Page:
Riding starts early. Nevertheless, only the very best riders escape the heat of the day.
The riders are very well supported by these trucks. There are one or two coke stops during the morning, then lunch, end-of-day protein rich soup, and finally dinner. They are also the trucks that sweep the road to collect stragglers and provide a place for you and your bike to collapse into when you’ve had enough.
On an endurance ride like this it’s sometimes just about survival: get up, pack tent away, ride, put up tent, eat, sleep… get up, pack tent, ride, put up tent, eat, sleep. Rest days don’t offer that much rest in between bike love and care, finding air time, washing, catching up on mail, and finding food. TDA doesn’t provide food on rest days, ‘when you are free to discover the local cuisine’. In some of the villages that sounds a little euphemistic.
I’ve often thought that swimming must be the loneliest sport, and cycling can’t be far behind. Although the group is quite large, it’s not so easy, or safe, to chatter when you’re on a strange road. In any case you can easily be riding on your own at times, either ahead of or behind your friends. Andy told me about being harassed by a couple of local riders, riding alongside him, trying to get him into conversation. He didn’t want their company and finally got away from them…to discover a little later that they had removed a water bottle and small tool kit from his bike without his noticing! Not very friendly…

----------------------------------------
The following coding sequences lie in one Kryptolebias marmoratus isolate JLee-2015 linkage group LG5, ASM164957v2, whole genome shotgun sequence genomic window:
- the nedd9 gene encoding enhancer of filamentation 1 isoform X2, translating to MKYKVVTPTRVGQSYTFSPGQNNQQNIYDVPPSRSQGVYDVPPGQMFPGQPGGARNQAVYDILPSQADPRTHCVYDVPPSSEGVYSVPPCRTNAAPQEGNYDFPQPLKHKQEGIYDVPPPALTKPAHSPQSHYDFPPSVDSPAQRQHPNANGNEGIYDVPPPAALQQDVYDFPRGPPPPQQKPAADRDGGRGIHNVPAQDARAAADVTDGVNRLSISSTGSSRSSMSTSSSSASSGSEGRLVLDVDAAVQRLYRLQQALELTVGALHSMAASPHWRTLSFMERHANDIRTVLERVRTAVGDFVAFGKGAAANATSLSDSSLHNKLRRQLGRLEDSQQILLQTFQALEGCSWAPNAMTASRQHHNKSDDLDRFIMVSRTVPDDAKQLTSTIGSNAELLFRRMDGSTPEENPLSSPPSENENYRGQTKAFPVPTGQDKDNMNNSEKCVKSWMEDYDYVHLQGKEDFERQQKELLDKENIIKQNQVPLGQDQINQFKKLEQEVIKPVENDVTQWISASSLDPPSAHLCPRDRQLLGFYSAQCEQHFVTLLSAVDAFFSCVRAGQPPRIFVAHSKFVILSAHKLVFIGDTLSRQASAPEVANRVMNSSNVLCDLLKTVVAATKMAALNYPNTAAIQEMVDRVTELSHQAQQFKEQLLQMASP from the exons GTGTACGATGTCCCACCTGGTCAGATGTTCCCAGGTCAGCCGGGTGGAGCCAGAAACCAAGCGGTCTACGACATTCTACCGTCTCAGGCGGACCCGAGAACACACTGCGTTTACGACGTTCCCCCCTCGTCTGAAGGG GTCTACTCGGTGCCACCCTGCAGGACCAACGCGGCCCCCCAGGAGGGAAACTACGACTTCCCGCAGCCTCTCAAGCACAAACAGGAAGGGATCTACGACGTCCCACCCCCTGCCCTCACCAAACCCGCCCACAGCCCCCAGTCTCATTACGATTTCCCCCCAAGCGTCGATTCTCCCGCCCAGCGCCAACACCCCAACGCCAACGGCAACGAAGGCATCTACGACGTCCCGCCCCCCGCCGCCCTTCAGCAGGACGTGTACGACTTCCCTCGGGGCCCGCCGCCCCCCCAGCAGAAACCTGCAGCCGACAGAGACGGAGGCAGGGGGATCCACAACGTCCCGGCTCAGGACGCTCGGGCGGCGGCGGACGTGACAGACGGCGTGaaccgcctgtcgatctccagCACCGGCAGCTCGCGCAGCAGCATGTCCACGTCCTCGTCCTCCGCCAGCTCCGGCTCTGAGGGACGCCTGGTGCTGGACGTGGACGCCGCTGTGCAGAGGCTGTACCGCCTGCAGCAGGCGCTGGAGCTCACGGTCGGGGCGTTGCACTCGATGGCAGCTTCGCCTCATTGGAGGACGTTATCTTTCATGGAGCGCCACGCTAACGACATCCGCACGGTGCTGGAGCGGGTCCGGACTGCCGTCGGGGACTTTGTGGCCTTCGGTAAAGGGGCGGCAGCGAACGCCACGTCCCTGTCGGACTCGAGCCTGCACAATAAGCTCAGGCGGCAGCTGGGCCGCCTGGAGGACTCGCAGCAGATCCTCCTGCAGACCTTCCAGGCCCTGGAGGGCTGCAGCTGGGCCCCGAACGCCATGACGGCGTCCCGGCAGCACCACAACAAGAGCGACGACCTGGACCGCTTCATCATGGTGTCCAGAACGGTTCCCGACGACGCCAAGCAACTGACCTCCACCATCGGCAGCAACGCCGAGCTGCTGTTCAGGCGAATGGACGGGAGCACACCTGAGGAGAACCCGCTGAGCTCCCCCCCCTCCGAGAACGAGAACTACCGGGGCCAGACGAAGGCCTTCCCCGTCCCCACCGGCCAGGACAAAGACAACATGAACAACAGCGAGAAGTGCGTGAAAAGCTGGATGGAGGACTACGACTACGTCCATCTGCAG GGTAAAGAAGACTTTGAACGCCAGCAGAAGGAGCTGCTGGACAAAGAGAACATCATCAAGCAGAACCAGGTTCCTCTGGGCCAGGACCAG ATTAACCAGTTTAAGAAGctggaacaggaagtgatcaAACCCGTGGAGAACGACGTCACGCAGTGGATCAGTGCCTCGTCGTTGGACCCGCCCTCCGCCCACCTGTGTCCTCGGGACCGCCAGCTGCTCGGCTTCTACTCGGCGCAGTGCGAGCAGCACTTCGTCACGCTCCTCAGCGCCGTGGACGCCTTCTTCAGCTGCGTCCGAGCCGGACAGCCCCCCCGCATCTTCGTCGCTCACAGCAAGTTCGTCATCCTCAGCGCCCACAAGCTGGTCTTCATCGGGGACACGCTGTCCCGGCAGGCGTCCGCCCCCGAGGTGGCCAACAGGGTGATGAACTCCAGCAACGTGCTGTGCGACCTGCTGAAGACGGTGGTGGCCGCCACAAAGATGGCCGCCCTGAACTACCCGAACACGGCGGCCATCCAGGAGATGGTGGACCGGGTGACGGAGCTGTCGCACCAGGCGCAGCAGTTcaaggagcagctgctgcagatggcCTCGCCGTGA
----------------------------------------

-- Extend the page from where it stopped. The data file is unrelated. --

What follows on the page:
The tummy troubles recur, maybe the coke will help. Andy could only think of 3 or 4 people who had not been sick at some time in the past weeks. I went to see my own doctor this week because I had flu. It was interesting to watch his face.. horror… incredulity… when I described the conditions of heat, mountains and sickness that the riders are coping with. Then he said ‘And they’re paying to do this?’
Straw dogs, Ethiopian style
But he’s surviving, looks fit, sounds strong. I still don’t think he quite realises what an enormous adventure he’s taken on, and how fit he has become in the past 50 days. 10 days to go until the half way point and some easier roads ahead.
Today they crossed the border at Moyale into Kenya. Now there’s two days riding to Marsabit and a rest day. Trip Advisor has become my go-to for everything to do with going places. Wherever in the world there are travelers there will be accommodation, and the Chicho Guest House in Marsabit has great reviews from a host of people who’ve stayed there..caring host, hot water, comfortable beds…and wifi! The reviewers themselves sound an interesting bunch, researchers, field workers, other cyclists.
I have a slight concern that tomorrow night’s camp is called Lava Rock Camp…it may not be a soft landing…